Perhaps the reason why Punch Out may not be as memorable as Nintendo's other series of games is that it faded into obscurity somewhat. After all, there were NO Punch Out games for the N64 or the GameCube. But in any event, absence does indeed make the heart grow fonder with the Wii incarnation of Punch Out, which is simply another absolute winner that Nintendo have given us for this wonderful console.

True to the spirit of the series, Punch Out pits you, Little Mac (the only boxer you can play as), against all manner of stereotype comic characters, each one getting harder and harder as you progress through Career Mode. Each fight consists of three rounds, each lasting three minutes. Knock your opponent out three times in a round, or score a TKO, and you win. If after all three rounds there's no clear winner, it goes down to a ref's decision based on who performed the strongest.

How does it work? Well, there are three control methods for players to choose from. It's either Wii Remote and Nunchuk, or just the Wii Remote on it's own. Both of these options can be supported by the Wii Balance Board, if you choose to use it. And these control options are what help to give the gameplay it's incomparable depth.

Starting with the Wii Remote on it's own, you hold it like you would a joypad, using the D-pad to block, weave from side-to-side and duck, and using the 1 and 2 buttons to jab/uppercut left and right. It's done in the simplicity of the old NES controls which is simply brilliant. Instead of radically tinkering with the winning formula of Punch Out, Nintendo have opted to keep the simplicity of the controls for the Wii version. It's really easy to get into and quick to master, all the while being completely addictive. For die-hard gamers who want to master all the challenges, crush all opponents in record time or simply want to relive the NES/SNES glory days, using the Wii Remote on it's own is ideal and perhaps the easiest control option to use.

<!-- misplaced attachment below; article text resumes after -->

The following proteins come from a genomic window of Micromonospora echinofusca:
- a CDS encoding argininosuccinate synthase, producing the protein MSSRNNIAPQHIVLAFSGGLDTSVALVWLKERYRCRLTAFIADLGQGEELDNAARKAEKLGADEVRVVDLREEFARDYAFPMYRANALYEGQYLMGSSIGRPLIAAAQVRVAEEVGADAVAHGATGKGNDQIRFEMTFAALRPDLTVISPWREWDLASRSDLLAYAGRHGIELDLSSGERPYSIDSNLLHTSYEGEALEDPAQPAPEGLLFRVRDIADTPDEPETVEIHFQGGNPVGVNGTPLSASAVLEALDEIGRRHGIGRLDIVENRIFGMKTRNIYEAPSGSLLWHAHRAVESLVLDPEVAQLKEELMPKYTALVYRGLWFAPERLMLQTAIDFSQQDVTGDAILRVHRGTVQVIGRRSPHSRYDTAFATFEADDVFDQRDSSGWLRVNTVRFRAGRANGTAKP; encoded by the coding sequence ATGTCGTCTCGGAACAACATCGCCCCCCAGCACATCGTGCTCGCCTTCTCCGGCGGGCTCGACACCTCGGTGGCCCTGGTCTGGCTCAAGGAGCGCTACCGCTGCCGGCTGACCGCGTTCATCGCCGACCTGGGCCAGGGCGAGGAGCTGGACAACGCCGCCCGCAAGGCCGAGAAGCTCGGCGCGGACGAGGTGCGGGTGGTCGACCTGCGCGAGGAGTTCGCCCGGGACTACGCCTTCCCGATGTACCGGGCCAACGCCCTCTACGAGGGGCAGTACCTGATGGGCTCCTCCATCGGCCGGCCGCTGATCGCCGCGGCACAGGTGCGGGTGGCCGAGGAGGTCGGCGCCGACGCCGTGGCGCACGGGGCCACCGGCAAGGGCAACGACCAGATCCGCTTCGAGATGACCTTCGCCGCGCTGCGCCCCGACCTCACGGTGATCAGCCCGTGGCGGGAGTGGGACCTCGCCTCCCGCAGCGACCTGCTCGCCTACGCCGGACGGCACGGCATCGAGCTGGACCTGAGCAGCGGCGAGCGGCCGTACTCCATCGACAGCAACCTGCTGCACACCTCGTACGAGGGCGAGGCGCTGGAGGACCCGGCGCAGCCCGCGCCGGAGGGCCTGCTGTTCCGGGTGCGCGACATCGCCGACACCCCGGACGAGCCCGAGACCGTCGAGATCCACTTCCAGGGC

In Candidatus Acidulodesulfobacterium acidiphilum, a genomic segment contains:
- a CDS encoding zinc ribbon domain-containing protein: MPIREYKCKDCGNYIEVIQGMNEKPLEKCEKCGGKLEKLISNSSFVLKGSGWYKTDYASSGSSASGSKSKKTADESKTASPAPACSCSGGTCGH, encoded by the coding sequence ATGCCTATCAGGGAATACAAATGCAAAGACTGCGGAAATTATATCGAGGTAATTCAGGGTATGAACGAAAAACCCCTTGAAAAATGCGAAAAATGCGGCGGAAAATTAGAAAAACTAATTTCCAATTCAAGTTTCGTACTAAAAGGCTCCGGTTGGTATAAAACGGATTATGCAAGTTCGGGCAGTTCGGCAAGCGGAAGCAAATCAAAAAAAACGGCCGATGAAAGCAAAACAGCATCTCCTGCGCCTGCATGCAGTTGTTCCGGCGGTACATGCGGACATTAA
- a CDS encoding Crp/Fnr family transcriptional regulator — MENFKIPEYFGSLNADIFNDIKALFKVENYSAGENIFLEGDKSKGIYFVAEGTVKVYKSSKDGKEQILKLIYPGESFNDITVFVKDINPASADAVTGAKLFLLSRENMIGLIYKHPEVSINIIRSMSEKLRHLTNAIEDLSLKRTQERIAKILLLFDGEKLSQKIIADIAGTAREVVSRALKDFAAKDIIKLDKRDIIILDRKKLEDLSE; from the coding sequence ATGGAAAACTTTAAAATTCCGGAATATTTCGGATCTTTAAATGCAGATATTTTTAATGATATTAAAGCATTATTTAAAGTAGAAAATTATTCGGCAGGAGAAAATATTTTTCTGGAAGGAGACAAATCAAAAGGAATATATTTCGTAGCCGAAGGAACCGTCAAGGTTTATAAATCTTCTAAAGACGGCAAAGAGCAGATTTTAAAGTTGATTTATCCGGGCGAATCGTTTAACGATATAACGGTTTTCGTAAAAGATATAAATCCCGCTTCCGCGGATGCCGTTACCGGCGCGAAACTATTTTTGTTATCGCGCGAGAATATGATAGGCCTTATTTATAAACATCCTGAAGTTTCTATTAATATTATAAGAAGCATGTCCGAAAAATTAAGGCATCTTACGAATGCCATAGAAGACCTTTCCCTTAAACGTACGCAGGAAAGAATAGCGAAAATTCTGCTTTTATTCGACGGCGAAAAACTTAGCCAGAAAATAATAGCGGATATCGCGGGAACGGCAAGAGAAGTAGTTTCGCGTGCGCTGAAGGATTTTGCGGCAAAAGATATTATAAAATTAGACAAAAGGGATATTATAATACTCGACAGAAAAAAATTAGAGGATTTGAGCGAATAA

However, using the Wii Remote and the Nunchuk is UNDOUBTEDLY the most fun of the control options on offer. In typical Wii Motion control fashion, using the Remote and the Nunchuk means when you punch in your room, Little Mac is throwing punches the instant you do. Swinging the Remote forward throws the right, swinging the Nunchuk forward throws the left. Using the Nunchuk's analogue stick will help Little Mac perform extra moves; Up for block/uppercuts, left/right for weaving and down for ducking.

The Remote/Nunchuk option is what will really makes this game a hit at parties. Even if you're playing on your own, you'll get so much fun and exercise out of this. It's true to what Nintendo have brilliantly done with the Wii, and that's come up with brand new ways to make gaming more innovative and combine it with exercise, ergo, making it more fun.